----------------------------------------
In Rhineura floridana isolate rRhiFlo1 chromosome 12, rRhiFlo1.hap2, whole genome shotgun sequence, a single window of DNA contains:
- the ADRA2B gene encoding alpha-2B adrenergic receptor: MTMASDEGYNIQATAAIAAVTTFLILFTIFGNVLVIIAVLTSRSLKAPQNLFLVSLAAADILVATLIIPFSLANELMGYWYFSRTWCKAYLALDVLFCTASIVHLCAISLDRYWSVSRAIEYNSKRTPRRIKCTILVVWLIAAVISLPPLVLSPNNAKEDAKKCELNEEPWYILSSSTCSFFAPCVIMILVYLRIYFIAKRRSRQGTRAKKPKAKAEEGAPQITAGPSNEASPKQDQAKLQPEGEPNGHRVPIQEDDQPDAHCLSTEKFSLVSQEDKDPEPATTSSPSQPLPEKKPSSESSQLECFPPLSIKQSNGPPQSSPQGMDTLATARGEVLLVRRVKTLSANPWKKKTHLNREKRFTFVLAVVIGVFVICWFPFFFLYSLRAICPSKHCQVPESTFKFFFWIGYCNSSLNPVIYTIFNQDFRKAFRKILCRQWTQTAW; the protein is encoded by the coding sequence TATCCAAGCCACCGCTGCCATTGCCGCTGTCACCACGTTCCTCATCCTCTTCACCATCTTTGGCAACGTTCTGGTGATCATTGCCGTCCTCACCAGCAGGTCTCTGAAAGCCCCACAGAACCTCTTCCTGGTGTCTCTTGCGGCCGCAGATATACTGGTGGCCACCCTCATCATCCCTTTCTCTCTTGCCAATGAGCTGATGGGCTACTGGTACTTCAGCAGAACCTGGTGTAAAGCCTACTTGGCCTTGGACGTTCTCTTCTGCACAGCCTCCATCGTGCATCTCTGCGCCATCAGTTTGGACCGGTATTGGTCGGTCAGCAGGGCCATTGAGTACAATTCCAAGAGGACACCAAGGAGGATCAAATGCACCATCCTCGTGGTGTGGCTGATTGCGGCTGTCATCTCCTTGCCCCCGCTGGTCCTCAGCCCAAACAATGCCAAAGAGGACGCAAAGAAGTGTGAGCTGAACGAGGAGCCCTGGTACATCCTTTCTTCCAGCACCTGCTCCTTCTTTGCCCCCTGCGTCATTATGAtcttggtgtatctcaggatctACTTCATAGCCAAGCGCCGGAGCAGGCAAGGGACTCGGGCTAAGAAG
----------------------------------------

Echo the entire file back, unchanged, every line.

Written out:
In Rhineura floridana isolate rRhiFlo1 chromosome 12, rRhiFlo1.hap2, whole genome shotgun sequence, a single window of DNA contains:
- the ADRA2B gene encoding alpha-2B adrenergic receptor: MTMASDEGYNIQATAAIAAVTTFLILFTIFGNVLVIIAVLTSRSLKAPQNLFLVSLAAADILVATLIIPFSLANELMGYWYFSRTWCKAYLALDVLFCTASIVHLCAISLDRYWSVSRAIEYNSKRTPRRIKCTILVVWLIAAVISLPPLVLSPNNAKEDAKKCELNEEPWYILSSSTCSFFAPCVIMILVYLRIYFIAKRRSRQGTRAKKPKAKAEEGAPQITAGPSNEASPKQDQAKLQPEGEPNGHRVPIQEDDQPDAHCLSTEKFSLVSQEDKDPEPATTSSPSQPLPEKKPSSESSQLECFPPLSIKQSNGPPQSSPQGMDTLATARGEVLLVRRVKTLSANPWKKKTHLNREKRFTFVLAVVIGVFVICWFPFFFLYSLRAICPSKHCQVPESTFKFFFWIGYCNSSLNPVIYTIFNQDFRKAFRKILCRQWTQTAW; the protein is encoded by the coding sequence TATCCAAGCCACCGCTGCCATTGCCGCTGTCACCACGTTCCTCATCCTCTTCACCATCTTTGGCAACGTTCTGGTGATCATTGCCGTCCTCACCAGCAGGTCTCTGAAAGCCCCACAGAACCTCTTCCTGGTGTCTCTTGCGGCCGCAGATATACTGGTGGCCACCCTCATCATCCCTTTCTCTCTTGCCAATGAGCTGATGGGCTACTGGTACTTCAGCAGAACCTGGTGTAAAGCCTACTTGGCCTTGGACGTTCTCTTCTGCACAGCCTCCATCGTGCATCTCTGCGCCATCAGTTTGGACCGGTATTGGTCGGTCAGCAGGGCCATTGAGTACAATTCCAAGAGGACACCAAGGAGGATCAAATGCACCATCCTCGTGGTGTGGCTGATTGCGGCTGTCATCTCCTTGCCCCCGCTGGTCCTCAGCCCAAACAATGCCAAAGAGGACGCAAAGAAGTGTGAGCTGAACGAGGAGCCCTGGTACATCCTTTCTTCCAGCACCTGCTCCTTCTTTGCCCCCTGCGTCATTATGAtcttggtgtatctcaggatctACTTCATAGCCAAGCGCCGGAGCAGGCAAGGGACTCGGGCTAAGAAG